If you’re evaluating Veeam for the first time, congratulations. Veeam is awesome. However, Veeam has a ton of licensing levels and options, which can make it hard for you to make heads or tails of what it is you need to buy.
Typically, the first question we ask ourselves when choosing a client’s Veeam licensing is whether we should go with Veeam Backup Essentials or Veeam Backup & Replication. There are a few variables that come into play that will help us decide, so maybe they’ll help you, too.
Veeam Backup Essentials is a Small Business Solution
Veeam designed their Backup Essentials version for small business organizations and it comes with Veeam Availability Suite. Veeam’s rule of thumb is that this license pack is best for organizations of 250 employees or less, but there are also some technical limits to it, too. You can only backup up to six physical cores or 50 VMs.
Veeam Backup Essentials comes in three flavors: Standard, Enterprise and Enterprise Plus. The feature differences here match that of Backup & Replication’s. Standard is obviously base level, but if you need more integration with applications like Exchange or SQL Explorers you’ll need at least Enterprise. Enterprise Plus includes WAN acceleration and storage vendor specific integrations.
What’s great about Veeam Backup Essentials is that it comes with the entire Availability Suite, which has Veeam ONE monitoring and alerting.
If at any time within the next three years you think you may exceed the limits, like going past six CPUs or 50 VMs, it might make sense to simply start out with Veeam Backup & Replication licensing instead.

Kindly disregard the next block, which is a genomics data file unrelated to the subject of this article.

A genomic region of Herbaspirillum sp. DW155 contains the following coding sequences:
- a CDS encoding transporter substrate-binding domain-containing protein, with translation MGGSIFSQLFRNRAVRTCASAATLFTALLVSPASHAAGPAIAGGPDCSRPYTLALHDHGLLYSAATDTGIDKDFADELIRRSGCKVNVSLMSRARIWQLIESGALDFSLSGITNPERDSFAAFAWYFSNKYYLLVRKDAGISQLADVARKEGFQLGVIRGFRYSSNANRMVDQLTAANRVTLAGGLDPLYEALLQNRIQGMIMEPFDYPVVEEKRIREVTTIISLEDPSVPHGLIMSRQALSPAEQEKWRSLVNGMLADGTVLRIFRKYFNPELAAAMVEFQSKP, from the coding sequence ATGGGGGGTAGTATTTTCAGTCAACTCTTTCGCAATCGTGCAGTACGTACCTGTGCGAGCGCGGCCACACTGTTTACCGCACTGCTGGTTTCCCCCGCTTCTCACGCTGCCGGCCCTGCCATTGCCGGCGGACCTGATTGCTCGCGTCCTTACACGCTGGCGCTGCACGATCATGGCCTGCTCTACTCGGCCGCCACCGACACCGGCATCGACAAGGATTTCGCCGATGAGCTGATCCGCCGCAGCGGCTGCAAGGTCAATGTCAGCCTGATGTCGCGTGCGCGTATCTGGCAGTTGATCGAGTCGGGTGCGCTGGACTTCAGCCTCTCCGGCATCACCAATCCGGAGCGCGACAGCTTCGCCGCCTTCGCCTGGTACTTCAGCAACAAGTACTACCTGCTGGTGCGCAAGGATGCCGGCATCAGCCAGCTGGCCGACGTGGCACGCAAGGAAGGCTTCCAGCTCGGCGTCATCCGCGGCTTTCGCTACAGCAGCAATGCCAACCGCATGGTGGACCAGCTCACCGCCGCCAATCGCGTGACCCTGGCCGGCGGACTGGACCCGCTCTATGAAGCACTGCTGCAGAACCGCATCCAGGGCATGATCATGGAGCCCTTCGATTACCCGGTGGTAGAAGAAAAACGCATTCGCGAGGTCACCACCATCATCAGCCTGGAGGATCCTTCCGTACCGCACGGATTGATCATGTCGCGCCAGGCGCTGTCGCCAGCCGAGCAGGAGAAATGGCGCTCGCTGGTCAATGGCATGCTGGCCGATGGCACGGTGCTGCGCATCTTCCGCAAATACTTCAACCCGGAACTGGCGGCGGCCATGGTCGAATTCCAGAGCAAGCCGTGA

Veeam Backup & Replication
If your environment exceeds or will exceed the limits of six CPUs or 50 VMs within a reasonably short time period, you aren’t eligible for Veeam Backup Essentials. Unfortunately, Veeam Backup & Replication comes with less out of the box because Veeam ONE is an add-on.
Just like Veeam Backup Essentials, it comes in three levels, so you’ll have to pick which you need based on your featureset needs. Talk to your Veeam provider (or ask us) in detail about these to make an educated decision. You don’t want to overpay or have to pay extra later for uplift licensing when you realize you need Veeam to do more.
Veeam ONE / Veeam Availability Suite
Veeam offers a monitoring and alerting tool, which is called Veeam ONE. Veeam ONE, along with Backup & Replication, makes the Veeam Availability Suite bundle. If you need a good monitoring solution with your virtual environment, this could be the wildcard factor that helps you decide between one or the other (if your environment size doesn’t already preclude you from Essentials, that is).
Veeam ONE is a great tool to help track thresh-holds on your virtualization infrastructure. It will help you plan any growth needs or head off any issues with snapshots. It also provides excellent reporting on your backup environment, what VMs are backing up, what’s failing, growth prediction, etc. However, if you have an alternate tool or methods for tracking these types of things and you don’t need the entire Availability Suite, opting for Backup & Replication on its own might be your best bet.
Backup & Replication Uplift
If you do find that after a few years enjoying Veeam Backup Essentials that you’re going to exceed the CPU or VM limit, you can purchase uplift licenses to Backup & Replication. However, we often use this as a Plan B.
Buying Veeam Backup Essentials and then uplifting to Backup & Replication will end up costing you more in the long run. Add together the Veeam Backup Essentials licensing you bought at the beginning to the uplift licenses you’ll need, plus any new licensing for added CPUs or VMs, plus potentially adding on Veeam ONE if you use it and you’ll blow out of the water what you would have originally paid for Veeam Availability Suite.
It’s important to note that we based this information off of Veeam’s perpetual licensing catalogue. Veeam also offers subscription and universal licensing, which might create some different decision points for you.